lastFetchedId: string;
const fetchMorePosts = async ({lastFetchedId}: FetchMorePostsParams): Promise<Post[]> => {
  // Implementation fetching subsequent posts

Implementing these advanced React Query features with TypeScript's static typing introduces a layer of security that guards against common data fetching and state management pitfalls. Stringent typing ensures that optimistic updates are reversible, pagination logic adheres to specified parameters, and infinite data fetching operations are predictably managed. This combination not only fortifies the application's data layer but also amplifies the development experience by providing clear contracts for data manipulation.

By embracing TypeScript's static typing alongside React Query's robust data fetching capabilities, developers can craft advanced, high-performance web applications. The synergy between these technologies encourages a more deliberate and type-safe approach to managing async data, leading to applications that are both fast and reliable. Engaging with these advanced techniques prompts developers to think critically about data structure and flow within their applications, fostering a deeper understanding of both the tools at their disposal and the applications they are building.

Testing and Optimizing React Query Usage in TypeScript Applications

To effectively test components and hooks that utilize React Query in a TypeScript application, adopting a strategy that ensures type safety is crucial. This involves leveraging TypeScript's static typing alongside mocking libraries such as Jest and React Testing Library to simulate server responses, ensuring your tests accurately represent real-world scenarios. For instance, when testing a custom hook that fetches user data, you can use Jest to mock the React Query useQuery call, returning a predefined response that matches the expected TypeScript type. This approach guarantees that your tests not only verify the logic but also adhere to the type constraints defined in your application, reducing the likelihood of type-related bugs.

import { renderHook } from '@testing-library/react-hooks';
import { useCustomHook } from './hooks';
import { QueryClient, QueryClientProvider } from '@tanstack/react-query';
import { mocked } from 'jest-mock';

// Mock server response with TypeScript type
const mockUserData = { id: 1, name: 'John Doe' };
jest.mock('./api', () => ({
  fetchUserData: mocked(async () => mockUserData),

test('useCustomHook returns data correctly', async () => {
  const queryClient = new QueryClient();
  const wrapper = ({ children }) => (
    <QueryClientProvider client={queryClient}>{children}</QueryClientProvider>
  const { result, waitFor } = renderHook(() => useCustomHook(), { wrapper });

  await waitFor(() => result.current.isSuccess);

Optimizing React Query usage involves several techniques aimed at improving performance and efficiency in TypeScript applications. Key among these techniques is query prefetching, which can dramatically enhance user experience by loading data before it's needed. In the context of TypeScript, implementing prefetching should be done with careful consideration of the types involved. Properly typing your prefetch queries ensures that the data manipulation elsewhere in your application remains type-safe and predictable.

// TypeScript type for prefetching data
const prefetchUserData = async (queryClient: QueryClient, userId: string) => {
  await queryClient.prefetchQuery(['user', userId], fetchUserData);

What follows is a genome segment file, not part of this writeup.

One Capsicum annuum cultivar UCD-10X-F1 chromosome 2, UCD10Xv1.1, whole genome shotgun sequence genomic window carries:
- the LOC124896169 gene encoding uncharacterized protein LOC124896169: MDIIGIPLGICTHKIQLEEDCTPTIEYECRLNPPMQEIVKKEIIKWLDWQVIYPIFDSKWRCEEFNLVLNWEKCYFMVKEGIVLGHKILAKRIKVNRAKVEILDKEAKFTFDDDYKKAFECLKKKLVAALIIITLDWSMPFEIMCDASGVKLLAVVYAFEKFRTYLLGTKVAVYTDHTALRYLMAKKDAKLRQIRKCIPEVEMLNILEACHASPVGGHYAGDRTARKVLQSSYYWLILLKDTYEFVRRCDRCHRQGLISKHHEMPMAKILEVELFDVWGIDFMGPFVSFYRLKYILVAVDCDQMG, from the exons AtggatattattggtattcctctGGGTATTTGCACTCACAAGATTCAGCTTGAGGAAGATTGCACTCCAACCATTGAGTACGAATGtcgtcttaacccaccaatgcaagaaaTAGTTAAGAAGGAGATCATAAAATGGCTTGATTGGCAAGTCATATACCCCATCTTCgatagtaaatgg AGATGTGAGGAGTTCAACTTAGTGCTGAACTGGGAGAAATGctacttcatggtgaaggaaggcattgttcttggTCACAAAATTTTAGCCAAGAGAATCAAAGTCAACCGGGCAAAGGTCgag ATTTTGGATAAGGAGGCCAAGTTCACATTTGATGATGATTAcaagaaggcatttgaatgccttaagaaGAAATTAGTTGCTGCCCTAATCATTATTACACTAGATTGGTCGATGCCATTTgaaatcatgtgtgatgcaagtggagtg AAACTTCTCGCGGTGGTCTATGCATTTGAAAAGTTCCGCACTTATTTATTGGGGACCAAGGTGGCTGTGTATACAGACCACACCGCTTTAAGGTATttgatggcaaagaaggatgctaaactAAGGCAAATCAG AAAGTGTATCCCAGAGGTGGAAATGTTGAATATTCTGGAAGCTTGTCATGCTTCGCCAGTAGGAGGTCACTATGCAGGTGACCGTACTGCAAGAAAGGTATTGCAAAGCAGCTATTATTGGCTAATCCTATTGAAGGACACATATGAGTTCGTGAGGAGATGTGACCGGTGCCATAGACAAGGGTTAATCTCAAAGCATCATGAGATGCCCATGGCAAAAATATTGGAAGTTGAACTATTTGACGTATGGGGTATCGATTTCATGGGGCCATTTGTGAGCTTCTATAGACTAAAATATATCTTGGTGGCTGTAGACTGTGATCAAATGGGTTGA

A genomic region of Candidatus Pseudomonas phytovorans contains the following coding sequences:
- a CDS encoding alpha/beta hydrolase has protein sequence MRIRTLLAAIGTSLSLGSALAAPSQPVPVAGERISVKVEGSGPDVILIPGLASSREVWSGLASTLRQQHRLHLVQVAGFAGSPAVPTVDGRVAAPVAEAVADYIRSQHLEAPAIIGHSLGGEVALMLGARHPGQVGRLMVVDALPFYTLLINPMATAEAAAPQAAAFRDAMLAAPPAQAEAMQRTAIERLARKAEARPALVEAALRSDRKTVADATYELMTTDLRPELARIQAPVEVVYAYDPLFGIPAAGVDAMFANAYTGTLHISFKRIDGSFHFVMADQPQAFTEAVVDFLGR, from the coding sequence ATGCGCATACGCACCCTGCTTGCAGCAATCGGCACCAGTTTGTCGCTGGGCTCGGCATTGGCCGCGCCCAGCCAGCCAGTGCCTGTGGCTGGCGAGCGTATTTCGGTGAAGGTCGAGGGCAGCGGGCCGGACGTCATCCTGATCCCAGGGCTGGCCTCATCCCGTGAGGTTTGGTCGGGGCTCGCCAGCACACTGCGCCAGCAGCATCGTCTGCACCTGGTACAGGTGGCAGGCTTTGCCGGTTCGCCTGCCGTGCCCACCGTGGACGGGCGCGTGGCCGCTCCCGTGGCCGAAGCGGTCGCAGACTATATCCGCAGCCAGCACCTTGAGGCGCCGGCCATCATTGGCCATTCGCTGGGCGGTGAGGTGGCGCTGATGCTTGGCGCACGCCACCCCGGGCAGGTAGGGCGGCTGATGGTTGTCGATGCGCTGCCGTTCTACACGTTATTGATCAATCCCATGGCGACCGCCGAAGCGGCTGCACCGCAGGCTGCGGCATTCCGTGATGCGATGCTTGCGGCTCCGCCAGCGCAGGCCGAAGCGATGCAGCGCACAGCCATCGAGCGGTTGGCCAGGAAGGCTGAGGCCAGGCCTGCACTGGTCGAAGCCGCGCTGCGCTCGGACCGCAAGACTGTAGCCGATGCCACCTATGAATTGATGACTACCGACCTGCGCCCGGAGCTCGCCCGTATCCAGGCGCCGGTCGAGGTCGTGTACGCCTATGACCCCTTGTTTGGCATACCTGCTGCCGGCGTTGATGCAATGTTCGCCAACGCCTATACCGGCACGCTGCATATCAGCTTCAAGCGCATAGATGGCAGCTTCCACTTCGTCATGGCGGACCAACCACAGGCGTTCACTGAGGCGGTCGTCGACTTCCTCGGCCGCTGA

Cache management is another critical aspect of optimizing React Query usage. Effective cache configuration can reduce the number of network requests, saving bandwidth and accelerating application responsiveness. In TypeScript applications, it’s essential to configure your cache settings to align with the types of data your application handles. This might mean defining specific cache times for different data types or structuring your cache keys in a type-safe manner.

One common pitfall in using React Query with TypeScript is overlooking the importance of accurately typing the error states. Ensuring that your application can gracefully handle and type-check errors during data fetching processes is essential. Here, TypeScript's utility types can be particularly beneficial, allowing you to define a type that encompasses both the data and error states your components might encounter.

// Use TypeScript to define a type that includes both data and error states
type UseQueryReturnType = {
  data: UserData | undefined;
  error: Error | null;

In conclusion, thoroughly testing and optimizing React Query usage in TypeScript applications not only boosts performance but also enhances code safety and maintainability. By meticulously applying type-safe testing strategies and leveraging React Query's optimization features within the bounds of TypeScript's type system, developers can build robust, efficient, and scalable React applications.


This article explores the benefits of using React Query and TypeScript together to build robust and scalable React applications. It highlights how TypeScript enhances type safety and data fetching, while React Query simplifies state management. The article provides practical code examples and expert insights, guiding senior-level developers through the process of creating type-safe applications. The key takeaway is that the combination of React Query and TypeScript empowers developers to create reliable and performant applications. One challenging task for readers is to implement optimistic updates or pagination using React Query and TypeScript in their own projects. This task encourages readers to apply the concepts learned in the article and deepen their understanding of these advanced techniques.